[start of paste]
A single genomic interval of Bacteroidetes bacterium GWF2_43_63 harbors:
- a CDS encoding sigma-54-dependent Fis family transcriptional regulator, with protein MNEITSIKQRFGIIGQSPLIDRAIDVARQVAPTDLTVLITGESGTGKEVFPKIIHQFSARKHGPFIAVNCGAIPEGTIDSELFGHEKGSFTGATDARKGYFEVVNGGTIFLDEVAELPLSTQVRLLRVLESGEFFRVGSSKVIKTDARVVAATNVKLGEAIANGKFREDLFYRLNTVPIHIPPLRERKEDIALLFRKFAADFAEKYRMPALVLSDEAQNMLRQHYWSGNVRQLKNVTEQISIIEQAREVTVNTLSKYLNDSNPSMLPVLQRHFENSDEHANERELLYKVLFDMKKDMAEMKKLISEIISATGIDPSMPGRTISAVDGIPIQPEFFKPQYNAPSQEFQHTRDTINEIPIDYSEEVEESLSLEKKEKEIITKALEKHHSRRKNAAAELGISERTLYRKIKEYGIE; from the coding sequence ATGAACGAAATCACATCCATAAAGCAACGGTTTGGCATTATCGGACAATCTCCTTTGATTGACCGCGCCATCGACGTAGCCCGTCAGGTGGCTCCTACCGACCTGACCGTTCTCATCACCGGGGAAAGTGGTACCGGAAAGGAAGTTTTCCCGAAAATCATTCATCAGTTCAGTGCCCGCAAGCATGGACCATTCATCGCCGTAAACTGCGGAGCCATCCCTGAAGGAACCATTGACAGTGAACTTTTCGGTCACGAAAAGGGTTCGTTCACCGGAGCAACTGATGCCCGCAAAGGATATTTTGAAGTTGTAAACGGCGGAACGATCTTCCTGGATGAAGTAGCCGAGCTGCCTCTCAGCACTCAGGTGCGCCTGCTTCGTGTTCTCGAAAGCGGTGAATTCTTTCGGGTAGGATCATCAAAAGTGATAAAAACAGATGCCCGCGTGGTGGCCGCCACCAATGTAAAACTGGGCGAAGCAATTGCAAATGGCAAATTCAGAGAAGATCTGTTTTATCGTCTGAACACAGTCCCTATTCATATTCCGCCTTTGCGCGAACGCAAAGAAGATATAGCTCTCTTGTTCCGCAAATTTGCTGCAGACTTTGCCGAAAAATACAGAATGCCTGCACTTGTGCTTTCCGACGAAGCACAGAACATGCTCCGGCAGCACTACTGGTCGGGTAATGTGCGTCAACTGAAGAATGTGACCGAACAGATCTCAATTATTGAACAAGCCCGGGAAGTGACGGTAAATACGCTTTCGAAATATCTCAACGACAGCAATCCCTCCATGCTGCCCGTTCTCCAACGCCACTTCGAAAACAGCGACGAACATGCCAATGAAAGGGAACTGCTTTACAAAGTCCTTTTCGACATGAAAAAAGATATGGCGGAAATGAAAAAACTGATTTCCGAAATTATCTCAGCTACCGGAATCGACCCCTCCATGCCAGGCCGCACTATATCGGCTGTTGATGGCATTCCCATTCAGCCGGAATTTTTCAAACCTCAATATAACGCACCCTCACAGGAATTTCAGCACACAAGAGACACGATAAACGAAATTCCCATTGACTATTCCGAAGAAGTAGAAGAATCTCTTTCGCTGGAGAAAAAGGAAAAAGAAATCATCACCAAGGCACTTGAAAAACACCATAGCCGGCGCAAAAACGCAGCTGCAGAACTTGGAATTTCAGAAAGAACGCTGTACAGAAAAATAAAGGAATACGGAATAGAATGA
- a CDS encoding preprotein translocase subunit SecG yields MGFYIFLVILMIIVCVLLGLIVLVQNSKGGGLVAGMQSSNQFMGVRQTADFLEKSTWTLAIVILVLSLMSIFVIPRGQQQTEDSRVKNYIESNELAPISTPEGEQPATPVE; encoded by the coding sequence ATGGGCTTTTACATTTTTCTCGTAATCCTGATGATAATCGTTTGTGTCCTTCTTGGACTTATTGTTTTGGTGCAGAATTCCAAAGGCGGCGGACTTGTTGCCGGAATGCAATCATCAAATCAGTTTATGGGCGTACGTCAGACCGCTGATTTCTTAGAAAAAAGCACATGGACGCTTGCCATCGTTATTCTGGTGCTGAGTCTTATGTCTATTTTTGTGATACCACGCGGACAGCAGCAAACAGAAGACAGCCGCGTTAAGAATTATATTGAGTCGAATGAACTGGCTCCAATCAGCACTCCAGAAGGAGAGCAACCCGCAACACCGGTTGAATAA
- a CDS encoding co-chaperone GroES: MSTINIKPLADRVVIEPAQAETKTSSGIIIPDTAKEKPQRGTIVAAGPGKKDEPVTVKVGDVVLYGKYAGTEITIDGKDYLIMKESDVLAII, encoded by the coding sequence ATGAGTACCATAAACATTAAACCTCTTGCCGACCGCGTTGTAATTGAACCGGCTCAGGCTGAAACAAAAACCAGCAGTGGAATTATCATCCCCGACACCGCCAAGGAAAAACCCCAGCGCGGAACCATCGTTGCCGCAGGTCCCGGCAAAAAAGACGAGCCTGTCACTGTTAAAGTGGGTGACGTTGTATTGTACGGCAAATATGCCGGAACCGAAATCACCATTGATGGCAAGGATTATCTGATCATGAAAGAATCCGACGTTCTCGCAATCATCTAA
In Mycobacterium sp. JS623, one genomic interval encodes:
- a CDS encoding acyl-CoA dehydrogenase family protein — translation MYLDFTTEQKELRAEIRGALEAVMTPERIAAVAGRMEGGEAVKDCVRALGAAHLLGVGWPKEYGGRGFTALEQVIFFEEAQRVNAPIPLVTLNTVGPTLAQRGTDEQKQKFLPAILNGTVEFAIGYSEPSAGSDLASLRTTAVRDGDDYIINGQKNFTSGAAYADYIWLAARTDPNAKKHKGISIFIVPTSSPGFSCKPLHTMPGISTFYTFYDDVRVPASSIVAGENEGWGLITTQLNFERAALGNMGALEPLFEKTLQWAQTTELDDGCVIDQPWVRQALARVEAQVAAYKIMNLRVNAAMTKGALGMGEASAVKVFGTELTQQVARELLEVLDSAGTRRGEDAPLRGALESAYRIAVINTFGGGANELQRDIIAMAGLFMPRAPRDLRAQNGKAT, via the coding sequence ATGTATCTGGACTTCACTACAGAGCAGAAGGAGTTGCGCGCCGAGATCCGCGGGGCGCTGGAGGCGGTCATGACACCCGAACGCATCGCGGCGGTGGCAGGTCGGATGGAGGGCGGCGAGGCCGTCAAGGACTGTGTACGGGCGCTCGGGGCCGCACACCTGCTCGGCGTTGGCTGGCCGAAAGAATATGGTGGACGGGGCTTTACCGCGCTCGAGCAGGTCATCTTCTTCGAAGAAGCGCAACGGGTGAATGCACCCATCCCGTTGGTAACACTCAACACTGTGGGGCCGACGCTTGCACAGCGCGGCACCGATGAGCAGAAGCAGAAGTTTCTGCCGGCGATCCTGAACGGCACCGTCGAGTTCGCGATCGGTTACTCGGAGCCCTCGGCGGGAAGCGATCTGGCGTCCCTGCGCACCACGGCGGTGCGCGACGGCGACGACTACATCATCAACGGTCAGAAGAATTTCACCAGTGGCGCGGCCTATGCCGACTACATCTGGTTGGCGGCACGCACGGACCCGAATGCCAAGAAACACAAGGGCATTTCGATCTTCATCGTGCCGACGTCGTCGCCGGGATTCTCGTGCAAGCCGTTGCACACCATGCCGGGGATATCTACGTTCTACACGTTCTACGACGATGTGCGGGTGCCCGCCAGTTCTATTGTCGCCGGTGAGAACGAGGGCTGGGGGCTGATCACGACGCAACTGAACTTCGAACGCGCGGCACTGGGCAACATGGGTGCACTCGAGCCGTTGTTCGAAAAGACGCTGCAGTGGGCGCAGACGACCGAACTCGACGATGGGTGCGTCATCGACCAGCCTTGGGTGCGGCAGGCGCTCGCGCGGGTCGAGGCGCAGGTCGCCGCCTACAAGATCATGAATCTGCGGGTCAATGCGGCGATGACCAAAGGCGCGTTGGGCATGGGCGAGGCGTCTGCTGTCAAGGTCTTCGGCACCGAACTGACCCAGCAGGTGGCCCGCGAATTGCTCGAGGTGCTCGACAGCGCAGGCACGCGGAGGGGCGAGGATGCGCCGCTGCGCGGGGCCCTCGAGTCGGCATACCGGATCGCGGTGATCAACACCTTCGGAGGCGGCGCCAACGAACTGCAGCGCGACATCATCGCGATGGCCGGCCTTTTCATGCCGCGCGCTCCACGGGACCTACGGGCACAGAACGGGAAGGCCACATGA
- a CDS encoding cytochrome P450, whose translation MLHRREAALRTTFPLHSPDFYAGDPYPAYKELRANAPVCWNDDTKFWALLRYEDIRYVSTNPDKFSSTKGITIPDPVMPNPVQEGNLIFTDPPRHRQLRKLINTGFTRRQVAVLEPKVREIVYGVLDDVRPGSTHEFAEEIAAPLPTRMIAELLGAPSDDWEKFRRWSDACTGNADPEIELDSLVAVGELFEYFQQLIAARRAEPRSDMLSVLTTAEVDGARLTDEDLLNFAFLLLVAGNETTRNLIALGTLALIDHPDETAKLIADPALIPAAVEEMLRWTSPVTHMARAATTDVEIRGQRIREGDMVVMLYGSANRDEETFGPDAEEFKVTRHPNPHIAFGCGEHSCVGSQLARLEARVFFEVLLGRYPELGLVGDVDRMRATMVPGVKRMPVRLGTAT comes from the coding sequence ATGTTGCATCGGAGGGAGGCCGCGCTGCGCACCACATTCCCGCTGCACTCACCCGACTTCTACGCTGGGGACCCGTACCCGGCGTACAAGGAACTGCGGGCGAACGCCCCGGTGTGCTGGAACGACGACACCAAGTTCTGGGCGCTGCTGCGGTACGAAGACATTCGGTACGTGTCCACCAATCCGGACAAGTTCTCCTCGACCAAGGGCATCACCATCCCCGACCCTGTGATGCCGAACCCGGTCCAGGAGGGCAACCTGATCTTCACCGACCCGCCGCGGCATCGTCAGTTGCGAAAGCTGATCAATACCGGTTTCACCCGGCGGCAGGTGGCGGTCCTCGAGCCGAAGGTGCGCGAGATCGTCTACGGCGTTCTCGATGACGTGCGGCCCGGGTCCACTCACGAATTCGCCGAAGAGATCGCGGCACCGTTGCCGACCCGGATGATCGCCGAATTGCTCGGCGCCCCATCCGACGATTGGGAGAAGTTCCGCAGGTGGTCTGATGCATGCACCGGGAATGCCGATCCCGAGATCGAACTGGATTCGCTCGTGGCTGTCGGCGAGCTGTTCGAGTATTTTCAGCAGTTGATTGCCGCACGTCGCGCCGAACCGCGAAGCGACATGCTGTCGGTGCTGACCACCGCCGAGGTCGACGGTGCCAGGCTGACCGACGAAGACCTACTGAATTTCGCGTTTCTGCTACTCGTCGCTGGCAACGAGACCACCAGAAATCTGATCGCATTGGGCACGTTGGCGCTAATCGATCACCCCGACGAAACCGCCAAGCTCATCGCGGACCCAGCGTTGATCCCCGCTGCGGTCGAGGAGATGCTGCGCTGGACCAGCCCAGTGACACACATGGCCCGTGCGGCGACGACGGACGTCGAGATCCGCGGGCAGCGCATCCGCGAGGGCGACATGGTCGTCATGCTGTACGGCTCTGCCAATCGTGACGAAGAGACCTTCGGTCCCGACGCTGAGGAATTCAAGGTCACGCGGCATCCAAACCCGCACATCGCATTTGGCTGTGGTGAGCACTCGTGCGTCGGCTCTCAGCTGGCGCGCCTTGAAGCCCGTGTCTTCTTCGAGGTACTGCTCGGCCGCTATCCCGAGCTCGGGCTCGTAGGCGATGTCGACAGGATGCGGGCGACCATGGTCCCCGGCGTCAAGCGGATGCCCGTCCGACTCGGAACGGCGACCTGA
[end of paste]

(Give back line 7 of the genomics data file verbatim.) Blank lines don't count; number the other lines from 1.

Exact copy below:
- a CDS encoding cytochrome P450, whose translation MLHRREAALRTTFPLHSPDFYAGDPYPAYKELRANAPVCWNDDTKFWALLRYEDIRYVSTNPDKFSSTKGITIPDPVMPNPVQEGNLIFTDPPRHRQLRKLINTGFTRRQVAVLEPKVREIVYGVLDDVRPGSTHEFAEEIAAPLPTRMIAELLGAPSDDWEKFRRWSDACTGNADPEIELDSLVAVGELFEYFQQLIAARRAEPRSDMLSVLTTAEVDGARLTDEDLLNFAFLLLVAGNETTRNLIALGTLALIDHPDETAKLIADPALIPAAVEEMLRWTSPVTHMARAATTDVEIRGQRIREGDMVVMLYGSANRDEETFGPDAEEFKVTRHPNPHIAFGCGEHSCVGSQLARLEARVFFEVLLGRYPELGLVGDVDRMRATMVPGVKRMPVRLGTAT comes from the coding sequence ATGTTGCATCGGAGGGAGGCCGCGCTGCGCACCACATTCCCGCTGCACTCACCCGACTTCTACGCTGGGGACCCGTACCCGGCGTACAAGGAACTGCGGGCGAACGCCCCGGTGTGCTGGAACGACGACACCAAGTTCTGGGCGCTGCTGCGGTACGAAGACATTCGGTACGTGTCCACCAATCCGGACAAGTTCTCCTCGACCAAGGGCATCACCATCCCCGACCCTGTGATGCCGAACCCGGTCCAGGAGGGCAACCTGATCTTCACCGACCCGCCGCGGCATCGTCAGTTGCGAAAGCTGATCAATACCGGTTTCACCCGGCGGCAGGTGGCGGTCCTCGAGCCGAAGGTGCGCGAGATCGTCTACGGCGTTCTCGATGACGTGCGGCCCGGGTCCACTCACGAATTCGCCGAAGAGATCGCGGCACCGTTGCCGACCCGGATGATCGCCGAATTGCTCGGCGCCCCATCCGACGATTGGGAGAAGTTCCGCAGGTGGTCTGATGCATGCACCGGGAATGCCGATCCCGAGATCGAACTGGATTCGCTCGTGGCTGTCGGCGAGCTGTTCGAGTATTTTCAGCAGTTGATTGCCGCACGTCGCGCCGAACCGCGAAGCGACATGCTGTCGGTGCTGACCACCGCCGAGGTCGACGGTGCCAGGCTGACCGACGAAGACCTACTGAATTTCGCGTTTCTGCTACTCGTCGCTGGCAACGAGACCACCAGAAATCTGATCGCATTGGGCACGTTGGCGCTAATCGATCACCCCGACGAAACCGCCAAGCTCATCGCGGACCCAGCGTTGATCCCCGCTGCGGTCGAGGAGATGCTGCGCTGGACCAGCCCAGTGACACACATGGCCCGTGCGGCGACGACGGACGTCGAGATCCGCGGGCAGCGCATCCGCGAGGGCGACATGGTCGTCATGCTGTACGGCTCTGCCAATCGTGACGAAGAGACCTTCGGTCCCGACGCTGAGGAATTCAAGGTCACGCGGCATCCAAACCCGCACATCGCATTTGGCTGTGGTGAGCACTCGTGCGTCGGCTCTCAGCTGGCGCGCCTTGAAGCCCGTGTCTTCTTCGAGGTACTGCTCGGCCGCTATCCCGAGCTCGGGCTCGTAGGCGATGTCGACAGGATGCGGGCGACCATGGTCCCCGGCGTCAAGCGGATGCCCGTCCGACTCGGAACGGCGACCTGA